The "Year" of Women in Sports: Why Stop at One?
Grappendorf, Heidi, JOPERD--The Journal of Physical Education, Recreation & Dance
During and after the 2012 Olympics, I saw several headlines and articles that referred to the games as the "year of the woman," "the women's games," and "team Title IX." A breakout Olympics, a springboard for future female athletes, a shining moment could all be terms to describe the Olympic successes of female athletes last year. Besides the many highlights and thrilling victories, particularly for U.S. women, the 2012 Summer Olympics was the first time the United States had more women competing than men. U.S. women earned more medals than women from any other nation, and more medals than U.S. men. Journalists, experts in the fields, and even legend Billie Jean King noted that this was not coincidental, because we are celebrating the 40th anniversary of Title IX. Passed in 1972, Title IX is the law that banned sex discrimination in educational programs that receive federal funding and ultimately contributed to soaring participation of females in sport in the United States.
There is no question that I ale IX has changed the participation landscape for female athletes. More girls and women at both the high school and college level continue to compete in record numbers (Acosta & Carpenter, 2012; National Federation of State High School Associations, 2012). It is gratifying to know that girls and women have more participation opportunities than ever before, and that the Olympic accomplishments may inspire and motivate continued growth of participation in all sports. Inarguably, sport is a powerful tool that has the capacity to create the inspiration, motivation, desired social change, and progress that women's sports advocates have been fighting for for many decades.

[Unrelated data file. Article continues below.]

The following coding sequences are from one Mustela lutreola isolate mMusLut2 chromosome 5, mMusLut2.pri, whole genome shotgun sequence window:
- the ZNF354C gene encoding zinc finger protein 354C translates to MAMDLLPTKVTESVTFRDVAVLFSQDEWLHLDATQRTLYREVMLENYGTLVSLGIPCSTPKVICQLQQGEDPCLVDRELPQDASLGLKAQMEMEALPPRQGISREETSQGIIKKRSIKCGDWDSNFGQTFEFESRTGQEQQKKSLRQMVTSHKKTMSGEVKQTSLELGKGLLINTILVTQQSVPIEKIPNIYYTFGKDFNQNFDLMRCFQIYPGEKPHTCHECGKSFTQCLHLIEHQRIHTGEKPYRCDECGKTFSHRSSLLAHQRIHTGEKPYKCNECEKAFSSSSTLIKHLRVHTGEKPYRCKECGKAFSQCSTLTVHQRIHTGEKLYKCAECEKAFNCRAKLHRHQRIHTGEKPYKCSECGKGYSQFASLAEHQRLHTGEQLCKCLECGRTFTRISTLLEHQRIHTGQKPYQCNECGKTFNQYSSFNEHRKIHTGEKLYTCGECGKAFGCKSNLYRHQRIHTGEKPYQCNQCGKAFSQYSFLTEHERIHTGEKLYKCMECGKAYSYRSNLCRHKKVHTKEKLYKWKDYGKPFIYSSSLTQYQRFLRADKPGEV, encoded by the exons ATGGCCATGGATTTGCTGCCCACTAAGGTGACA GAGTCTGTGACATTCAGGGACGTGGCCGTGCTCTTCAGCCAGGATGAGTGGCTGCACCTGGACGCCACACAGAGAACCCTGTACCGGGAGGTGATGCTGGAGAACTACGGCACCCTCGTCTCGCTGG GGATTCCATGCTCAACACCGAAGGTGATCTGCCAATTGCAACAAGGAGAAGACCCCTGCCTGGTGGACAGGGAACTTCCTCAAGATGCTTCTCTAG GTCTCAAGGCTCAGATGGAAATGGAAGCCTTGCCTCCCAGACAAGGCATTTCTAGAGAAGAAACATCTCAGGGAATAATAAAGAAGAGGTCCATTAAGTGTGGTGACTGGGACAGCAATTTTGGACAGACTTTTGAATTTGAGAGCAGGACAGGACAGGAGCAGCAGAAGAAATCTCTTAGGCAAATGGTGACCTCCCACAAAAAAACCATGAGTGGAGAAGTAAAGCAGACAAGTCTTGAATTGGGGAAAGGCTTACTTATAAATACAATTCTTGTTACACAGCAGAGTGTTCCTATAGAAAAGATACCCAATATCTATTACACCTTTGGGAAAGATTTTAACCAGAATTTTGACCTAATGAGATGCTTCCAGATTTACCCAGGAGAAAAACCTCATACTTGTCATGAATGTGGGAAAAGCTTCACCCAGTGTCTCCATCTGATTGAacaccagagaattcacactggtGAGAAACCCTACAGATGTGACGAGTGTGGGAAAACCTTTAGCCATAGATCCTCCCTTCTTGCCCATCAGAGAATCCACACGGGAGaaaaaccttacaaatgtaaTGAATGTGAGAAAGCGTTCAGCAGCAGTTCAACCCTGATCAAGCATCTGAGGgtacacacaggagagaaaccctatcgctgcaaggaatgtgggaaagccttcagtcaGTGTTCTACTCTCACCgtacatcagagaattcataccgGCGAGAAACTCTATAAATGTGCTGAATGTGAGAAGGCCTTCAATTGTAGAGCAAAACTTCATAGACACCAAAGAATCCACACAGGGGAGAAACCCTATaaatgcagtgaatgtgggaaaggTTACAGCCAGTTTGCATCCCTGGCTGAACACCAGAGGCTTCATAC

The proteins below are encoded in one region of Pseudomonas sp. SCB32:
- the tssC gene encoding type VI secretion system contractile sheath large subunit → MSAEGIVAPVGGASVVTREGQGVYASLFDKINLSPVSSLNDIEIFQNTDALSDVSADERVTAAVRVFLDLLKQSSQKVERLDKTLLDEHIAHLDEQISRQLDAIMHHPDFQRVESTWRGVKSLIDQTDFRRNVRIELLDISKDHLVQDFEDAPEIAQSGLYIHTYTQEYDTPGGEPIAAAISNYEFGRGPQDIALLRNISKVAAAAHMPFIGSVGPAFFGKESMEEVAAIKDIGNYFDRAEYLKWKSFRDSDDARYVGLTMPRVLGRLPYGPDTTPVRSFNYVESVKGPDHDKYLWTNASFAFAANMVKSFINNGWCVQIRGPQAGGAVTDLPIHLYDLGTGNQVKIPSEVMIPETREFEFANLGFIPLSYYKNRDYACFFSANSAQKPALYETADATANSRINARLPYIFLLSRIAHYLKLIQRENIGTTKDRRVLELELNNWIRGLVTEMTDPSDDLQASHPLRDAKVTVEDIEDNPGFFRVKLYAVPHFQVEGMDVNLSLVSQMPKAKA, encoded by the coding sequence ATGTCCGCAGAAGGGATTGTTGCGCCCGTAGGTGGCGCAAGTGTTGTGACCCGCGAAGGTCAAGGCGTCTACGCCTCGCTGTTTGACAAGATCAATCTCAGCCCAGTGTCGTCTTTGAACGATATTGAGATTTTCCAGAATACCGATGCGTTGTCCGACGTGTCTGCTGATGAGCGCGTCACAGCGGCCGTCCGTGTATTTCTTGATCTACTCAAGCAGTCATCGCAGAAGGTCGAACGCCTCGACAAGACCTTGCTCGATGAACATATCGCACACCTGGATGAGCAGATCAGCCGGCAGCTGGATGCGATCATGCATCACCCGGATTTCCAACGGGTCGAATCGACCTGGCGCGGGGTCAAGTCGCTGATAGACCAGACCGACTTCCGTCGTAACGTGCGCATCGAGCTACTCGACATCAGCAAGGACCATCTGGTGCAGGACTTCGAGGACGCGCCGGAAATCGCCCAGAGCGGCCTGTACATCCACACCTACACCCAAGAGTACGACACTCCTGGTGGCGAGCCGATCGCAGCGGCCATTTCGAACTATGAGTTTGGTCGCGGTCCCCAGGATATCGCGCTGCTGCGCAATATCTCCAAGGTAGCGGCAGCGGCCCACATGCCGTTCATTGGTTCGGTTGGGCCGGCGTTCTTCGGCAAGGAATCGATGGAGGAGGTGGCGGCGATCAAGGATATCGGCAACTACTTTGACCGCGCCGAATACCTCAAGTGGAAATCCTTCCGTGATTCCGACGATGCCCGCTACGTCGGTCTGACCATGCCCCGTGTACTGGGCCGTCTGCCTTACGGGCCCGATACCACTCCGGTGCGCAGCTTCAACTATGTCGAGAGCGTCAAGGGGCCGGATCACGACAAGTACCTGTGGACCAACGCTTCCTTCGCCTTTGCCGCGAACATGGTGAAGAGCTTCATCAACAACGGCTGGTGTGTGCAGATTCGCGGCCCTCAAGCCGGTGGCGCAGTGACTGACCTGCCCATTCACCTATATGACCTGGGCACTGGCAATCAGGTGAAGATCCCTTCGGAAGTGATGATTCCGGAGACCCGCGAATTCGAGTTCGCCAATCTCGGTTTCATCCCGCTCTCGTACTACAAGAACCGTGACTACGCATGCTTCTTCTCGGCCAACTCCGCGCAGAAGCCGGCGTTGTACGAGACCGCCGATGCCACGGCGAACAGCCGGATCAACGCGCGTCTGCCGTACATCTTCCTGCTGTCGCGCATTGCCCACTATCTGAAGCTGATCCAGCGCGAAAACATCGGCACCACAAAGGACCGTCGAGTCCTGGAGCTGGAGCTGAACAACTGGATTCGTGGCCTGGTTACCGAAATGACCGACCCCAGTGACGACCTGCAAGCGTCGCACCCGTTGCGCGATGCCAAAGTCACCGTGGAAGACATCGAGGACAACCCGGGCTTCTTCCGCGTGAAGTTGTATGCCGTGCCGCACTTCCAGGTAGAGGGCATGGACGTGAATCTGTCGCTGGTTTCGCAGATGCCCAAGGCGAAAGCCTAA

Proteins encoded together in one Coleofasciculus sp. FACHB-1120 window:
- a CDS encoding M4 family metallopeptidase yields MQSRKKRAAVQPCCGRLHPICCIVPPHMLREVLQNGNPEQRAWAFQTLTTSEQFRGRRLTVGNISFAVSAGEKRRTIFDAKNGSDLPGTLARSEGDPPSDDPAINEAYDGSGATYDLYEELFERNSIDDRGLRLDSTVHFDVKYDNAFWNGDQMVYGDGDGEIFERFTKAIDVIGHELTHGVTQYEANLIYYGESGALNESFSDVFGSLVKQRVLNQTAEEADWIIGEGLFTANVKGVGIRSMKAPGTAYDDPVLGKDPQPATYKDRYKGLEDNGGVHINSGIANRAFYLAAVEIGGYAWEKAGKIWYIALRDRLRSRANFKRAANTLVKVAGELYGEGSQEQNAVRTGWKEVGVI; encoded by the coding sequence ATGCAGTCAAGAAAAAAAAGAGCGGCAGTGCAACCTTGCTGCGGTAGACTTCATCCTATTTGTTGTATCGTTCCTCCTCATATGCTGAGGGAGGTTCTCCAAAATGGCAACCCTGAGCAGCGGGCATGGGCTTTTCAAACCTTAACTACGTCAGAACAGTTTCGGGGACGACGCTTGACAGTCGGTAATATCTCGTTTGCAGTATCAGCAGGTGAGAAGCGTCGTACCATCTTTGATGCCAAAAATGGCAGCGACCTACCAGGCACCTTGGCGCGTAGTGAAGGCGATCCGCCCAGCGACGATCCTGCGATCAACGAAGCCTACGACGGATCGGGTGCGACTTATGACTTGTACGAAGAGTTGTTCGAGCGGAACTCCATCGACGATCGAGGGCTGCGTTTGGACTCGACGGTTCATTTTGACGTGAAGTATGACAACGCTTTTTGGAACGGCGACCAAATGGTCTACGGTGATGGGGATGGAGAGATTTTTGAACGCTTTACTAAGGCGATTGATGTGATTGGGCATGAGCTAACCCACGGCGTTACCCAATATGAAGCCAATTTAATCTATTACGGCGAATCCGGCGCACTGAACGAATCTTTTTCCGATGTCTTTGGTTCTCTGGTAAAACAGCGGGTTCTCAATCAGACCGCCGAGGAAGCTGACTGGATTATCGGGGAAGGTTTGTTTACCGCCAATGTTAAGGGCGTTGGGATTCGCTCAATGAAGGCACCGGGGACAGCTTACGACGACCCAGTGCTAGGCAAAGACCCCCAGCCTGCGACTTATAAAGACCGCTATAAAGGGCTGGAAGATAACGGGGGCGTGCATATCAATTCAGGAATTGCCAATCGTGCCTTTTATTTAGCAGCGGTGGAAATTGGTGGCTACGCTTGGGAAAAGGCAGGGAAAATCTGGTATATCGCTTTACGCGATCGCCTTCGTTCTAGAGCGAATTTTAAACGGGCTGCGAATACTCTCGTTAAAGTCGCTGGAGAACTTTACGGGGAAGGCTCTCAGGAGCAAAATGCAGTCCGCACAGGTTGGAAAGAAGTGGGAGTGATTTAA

I would venture to say that the creators of Title IX had the ultimate vision of a year like this. The 40th anniversary of Title IX. The success of the U.S. women at the Olympic Games. Then, only a month after the Olympic Games, the long overdue move by Augusta to accept female membership. A gold medal year. However, I do not think this has to be a once-in-a-lifetime sort of year. Why are we limiting ourselves to the "year" of women in sports?
Knowing how influential Title IX has been, I suggest that we utilize this momentous year and ride the success wave to not only push for advanced opportunities, but to also address the social issues that have plagued women's sports for years. I suggest that the successes of this year have provided us an opportunity, new battery life, more fuel, an opening, a reminder that there is still work to be done. Although we have much to celebrate, let us not forget the issues that are still out there and that need to be addressed.
The Continued Underrepresentation of Women in Leadership
The underrepresentation of women on the International Olympic Committee (IOC) parallels the lack of women in leadership in sport within the United States. Acosta and Carpenter (2012) found 20.3% of all athletic directors to be female, with 42.9% of female teams being coached by females. These percentages have been stagnant for years. Regarding the number of women on the IOC, according to a June 2012 report, 20 of the 106 (18.8%) committee members were women (IOC, 2012).
Honest Compliance with Title IX
The fact that the Australian women's basketball team and the Japanese women's soccer team had to fly in coach while their male counterparts rode in business class sorely reminded me of ongoing Title IX violations. …